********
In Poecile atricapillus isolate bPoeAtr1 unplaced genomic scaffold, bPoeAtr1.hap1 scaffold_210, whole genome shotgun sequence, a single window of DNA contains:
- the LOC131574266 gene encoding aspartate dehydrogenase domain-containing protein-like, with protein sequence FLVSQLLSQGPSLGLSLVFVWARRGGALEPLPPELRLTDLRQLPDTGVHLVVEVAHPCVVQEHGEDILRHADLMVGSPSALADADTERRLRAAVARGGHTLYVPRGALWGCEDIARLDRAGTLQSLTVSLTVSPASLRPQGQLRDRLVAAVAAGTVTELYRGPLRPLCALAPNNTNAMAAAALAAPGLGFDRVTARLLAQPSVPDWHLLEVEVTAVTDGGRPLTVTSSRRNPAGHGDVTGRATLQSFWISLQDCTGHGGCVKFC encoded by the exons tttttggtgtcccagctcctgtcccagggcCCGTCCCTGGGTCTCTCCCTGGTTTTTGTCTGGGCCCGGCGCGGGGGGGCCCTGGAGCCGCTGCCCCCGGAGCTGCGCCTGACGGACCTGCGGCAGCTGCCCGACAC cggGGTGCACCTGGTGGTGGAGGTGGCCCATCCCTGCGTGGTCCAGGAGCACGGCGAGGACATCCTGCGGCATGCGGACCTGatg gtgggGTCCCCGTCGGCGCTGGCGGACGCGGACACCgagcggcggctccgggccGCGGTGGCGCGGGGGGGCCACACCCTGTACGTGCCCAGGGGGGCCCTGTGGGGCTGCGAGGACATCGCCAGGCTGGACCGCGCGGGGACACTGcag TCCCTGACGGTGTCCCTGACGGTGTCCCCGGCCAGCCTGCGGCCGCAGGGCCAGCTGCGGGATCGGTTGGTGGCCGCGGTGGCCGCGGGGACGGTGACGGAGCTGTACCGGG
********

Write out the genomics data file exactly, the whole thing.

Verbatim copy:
In Poecile atricapillus isolate bPoeAtr1 unplaced genomic scaffold, bPoeAtr1.hap1 scaffold_210, whole genome shotgun sequence, a single window of DNA contains:
- the LOC131574266 gene encoding aspartate dehydrogenase domain-containing protein-like, with protein sequence FLVSQLLSQGPSLGLSLVFVWARRGGALEPLPPELRLTDLRQLPDTGVHLVVEVAHPCVVQEHGEDILRHADLMVGSPSALADADTERRLRAAVARGGHTLYVPRGALWGCEDIARLDRAGTLQSLTVSLTVSPASLRPQGQLRDRLVAAVAAGTVTELYRGPLRPLCALAPNNTNAMAAAALAAPGLGFDRVTARLLAQPSVPDWHLLEVEVTAVTDGGRPLTVTSSRRNPAGHGDVTGRATLQSFWISLQDCTGHGGCVKFC encoded by the exons tttttggtgtcccagctcctgtcccagggcCCGTCCCTGGGTCTCTCCCTGGTTTTTGTCTGGGCCCGGCGCGGGGGGGCCCTGGAGCCGCTGCCCCCGGAGCTGCGCCTGACGGACCTGCGGCAGCTGCCCGACAC cggGGTGCACCTGGTGGTGGAGGTGGCCCATCCCTGCGTGGTCCAGGAGCACGGCGAGGACATCCTGCGGCATGCGGACCTGatg gtgggGTCCCCGTCGGCGCTGGCGGACGCGGACACCgagcggcggctccgggccGCGGTGGCGCGGGGGGGCCACACCCTGTACGTGCCCAGGGGGGCCCTGTGGGGCTGCGAGGACATCGCCAGGCTGGACCGCGCGGGGACACTGcag TCCCTGACGGTGTCCCTGACGGTGTCCCCGGCCAGCCTGCGGCCGCAGGGCCAGCTGCGGGATCGGTTGGTGGCCGCGGTGGCCGCGGGGACGGTGACGGAGCTGTACCGGG